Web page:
John Paczkowski

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Save Sirius Coalition Having Trouble Saving Sirius

If the Save Sirius coalition hopes to fulfill its eponymous mandate, it may have to do so by other than legal means. Because its lawsuit against Sirius XM (SIRI) has been dismissed. Filed in early November, the suit accused the satellite broadcaster and its leadership of severely damaging shareholder value in violation of their fiduciary duties. Among the group’s gripes against Sirius: “locking shareholders into the longest merger delay in history; preventing the corporation from seeking alternatives or potential suitors; failing to commercially introduce interoperable radios; insisting on going forward with the merger at any and all costs; and consummating the merger, issuing 300 million shares to the financiers of XM’s debt to be sold short on the open market.”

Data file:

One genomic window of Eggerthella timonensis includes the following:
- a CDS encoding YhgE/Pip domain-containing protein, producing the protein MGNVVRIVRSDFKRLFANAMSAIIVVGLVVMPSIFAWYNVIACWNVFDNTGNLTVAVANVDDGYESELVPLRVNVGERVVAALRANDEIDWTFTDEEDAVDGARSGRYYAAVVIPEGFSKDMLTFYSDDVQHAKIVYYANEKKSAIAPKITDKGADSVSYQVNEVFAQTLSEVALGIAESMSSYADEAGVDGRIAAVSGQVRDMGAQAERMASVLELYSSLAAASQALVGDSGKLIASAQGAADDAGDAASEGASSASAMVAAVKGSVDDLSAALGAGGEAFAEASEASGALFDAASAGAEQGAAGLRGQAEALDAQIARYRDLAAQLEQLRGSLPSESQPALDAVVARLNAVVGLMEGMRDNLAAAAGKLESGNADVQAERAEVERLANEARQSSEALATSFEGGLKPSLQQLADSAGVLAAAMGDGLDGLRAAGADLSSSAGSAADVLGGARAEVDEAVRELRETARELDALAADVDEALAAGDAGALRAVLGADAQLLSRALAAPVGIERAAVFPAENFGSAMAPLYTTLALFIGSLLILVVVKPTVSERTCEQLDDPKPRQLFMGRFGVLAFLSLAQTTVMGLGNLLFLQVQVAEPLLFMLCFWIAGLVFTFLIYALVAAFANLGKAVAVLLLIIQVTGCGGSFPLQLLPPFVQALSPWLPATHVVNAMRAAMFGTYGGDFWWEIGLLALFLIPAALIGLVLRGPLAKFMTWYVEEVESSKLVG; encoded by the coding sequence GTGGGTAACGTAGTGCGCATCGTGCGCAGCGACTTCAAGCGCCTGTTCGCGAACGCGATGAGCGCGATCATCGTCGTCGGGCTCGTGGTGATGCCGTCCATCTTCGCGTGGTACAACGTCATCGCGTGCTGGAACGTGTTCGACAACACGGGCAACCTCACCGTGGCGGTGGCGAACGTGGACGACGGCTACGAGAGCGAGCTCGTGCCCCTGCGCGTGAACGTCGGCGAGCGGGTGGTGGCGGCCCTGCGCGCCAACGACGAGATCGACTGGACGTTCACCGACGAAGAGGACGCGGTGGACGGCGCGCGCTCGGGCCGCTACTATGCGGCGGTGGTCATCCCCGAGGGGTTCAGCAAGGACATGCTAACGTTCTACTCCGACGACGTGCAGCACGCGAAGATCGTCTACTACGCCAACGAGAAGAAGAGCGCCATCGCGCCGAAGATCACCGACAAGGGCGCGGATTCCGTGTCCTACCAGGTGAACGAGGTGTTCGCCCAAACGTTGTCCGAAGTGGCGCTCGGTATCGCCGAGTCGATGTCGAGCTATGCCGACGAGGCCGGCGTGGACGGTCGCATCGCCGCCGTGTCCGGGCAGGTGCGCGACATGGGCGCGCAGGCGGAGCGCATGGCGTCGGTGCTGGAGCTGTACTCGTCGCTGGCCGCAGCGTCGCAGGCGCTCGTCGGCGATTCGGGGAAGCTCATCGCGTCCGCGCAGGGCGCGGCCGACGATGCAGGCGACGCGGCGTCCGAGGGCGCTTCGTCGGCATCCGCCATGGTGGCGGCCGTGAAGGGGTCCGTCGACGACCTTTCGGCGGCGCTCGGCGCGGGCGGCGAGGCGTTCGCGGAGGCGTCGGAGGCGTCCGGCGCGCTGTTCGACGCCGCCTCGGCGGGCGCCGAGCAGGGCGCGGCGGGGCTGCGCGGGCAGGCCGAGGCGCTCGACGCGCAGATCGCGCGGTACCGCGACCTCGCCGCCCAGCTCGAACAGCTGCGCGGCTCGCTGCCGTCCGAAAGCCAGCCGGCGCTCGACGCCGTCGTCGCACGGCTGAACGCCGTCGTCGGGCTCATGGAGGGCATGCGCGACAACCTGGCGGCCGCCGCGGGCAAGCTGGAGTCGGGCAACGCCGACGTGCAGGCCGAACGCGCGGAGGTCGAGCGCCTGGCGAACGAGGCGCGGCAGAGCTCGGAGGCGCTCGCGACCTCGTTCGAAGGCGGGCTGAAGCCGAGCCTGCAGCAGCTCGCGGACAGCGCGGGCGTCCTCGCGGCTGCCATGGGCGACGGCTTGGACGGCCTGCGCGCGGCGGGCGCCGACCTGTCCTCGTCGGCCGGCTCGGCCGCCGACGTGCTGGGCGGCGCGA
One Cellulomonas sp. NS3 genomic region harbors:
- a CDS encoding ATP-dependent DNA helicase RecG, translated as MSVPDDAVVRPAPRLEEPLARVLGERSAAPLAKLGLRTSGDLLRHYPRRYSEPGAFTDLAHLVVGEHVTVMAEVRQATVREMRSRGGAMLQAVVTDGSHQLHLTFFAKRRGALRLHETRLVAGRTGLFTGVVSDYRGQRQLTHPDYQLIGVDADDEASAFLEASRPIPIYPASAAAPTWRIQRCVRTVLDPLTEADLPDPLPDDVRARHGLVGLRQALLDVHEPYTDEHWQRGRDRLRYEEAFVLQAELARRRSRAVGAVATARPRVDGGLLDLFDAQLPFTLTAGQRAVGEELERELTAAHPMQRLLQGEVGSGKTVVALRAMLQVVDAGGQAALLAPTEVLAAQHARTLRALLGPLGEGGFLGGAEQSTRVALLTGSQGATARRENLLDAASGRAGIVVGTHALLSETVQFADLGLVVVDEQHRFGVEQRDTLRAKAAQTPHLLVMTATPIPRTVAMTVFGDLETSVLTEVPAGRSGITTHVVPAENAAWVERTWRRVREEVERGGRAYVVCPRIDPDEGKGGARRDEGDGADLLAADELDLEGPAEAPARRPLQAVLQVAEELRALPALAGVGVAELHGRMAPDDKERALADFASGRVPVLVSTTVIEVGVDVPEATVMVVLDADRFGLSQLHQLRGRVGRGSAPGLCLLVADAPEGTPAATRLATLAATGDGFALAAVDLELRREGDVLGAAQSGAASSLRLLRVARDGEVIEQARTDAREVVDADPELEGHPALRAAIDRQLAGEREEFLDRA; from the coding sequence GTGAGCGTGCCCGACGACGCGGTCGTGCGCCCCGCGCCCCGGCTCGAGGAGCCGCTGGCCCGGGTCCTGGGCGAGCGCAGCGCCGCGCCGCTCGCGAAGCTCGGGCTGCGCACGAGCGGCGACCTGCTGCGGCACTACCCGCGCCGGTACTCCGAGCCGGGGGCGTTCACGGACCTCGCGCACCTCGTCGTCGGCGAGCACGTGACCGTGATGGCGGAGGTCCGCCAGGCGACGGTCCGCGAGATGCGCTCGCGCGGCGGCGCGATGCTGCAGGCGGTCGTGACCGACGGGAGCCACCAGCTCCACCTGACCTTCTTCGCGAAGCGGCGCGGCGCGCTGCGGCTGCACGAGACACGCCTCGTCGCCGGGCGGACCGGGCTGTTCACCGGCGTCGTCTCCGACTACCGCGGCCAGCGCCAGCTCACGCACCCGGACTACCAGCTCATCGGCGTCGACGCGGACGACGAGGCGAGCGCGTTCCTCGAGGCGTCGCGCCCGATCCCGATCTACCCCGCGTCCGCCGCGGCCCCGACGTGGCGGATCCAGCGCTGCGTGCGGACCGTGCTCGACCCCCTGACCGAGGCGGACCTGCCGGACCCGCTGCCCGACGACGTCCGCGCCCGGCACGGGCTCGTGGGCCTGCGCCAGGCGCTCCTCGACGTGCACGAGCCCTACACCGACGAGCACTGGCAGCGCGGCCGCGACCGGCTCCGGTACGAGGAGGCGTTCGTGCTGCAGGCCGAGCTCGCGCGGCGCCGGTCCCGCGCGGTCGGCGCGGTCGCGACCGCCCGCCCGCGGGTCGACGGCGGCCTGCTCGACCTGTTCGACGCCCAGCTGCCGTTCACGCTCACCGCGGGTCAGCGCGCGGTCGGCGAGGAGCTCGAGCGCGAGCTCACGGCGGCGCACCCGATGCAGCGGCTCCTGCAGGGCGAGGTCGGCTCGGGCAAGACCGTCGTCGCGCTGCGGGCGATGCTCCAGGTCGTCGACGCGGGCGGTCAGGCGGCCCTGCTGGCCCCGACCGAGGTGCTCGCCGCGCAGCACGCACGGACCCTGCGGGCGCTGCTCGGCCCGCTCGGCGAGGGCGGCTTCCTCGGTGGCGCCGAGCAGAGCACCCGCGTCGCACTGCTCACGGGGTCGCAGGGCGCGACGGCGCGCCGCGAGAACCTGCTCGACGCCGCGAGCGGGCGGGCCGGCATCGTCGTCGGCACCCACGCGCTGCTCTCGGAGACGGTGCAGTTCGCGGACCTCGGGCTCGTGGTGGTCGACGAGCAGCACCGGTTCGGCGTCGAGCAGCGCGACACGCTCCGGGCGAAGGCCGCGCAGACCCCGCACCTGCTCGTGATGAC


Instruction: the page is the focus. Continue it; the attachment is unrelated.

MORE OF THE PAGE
Searing claims. Unfortunately for Save Sirius and its founder Michael Hartleib, they’re far too lacking in specificity for a court to take them seriously. “The majority of Mr. Hartleib’s arguments to show the futility of making a demand on the current Sirius board are based on generalized, not specific allegations,” Judge Cormac J. Carney wrote in an order dismissing the suit. “Although the complaint identifies alleged fraud and wrongdoing committed by Defendants, it does not state how each specific Sirius director was responsible for those actions.”

Hartleib, for his part, was unfazed by the dismissal. “The case is not over at all,” he said. “We have twenty days to resubmit, and we shall.”

As of this writing SIRI was trading at $.15, about double its 52-week low.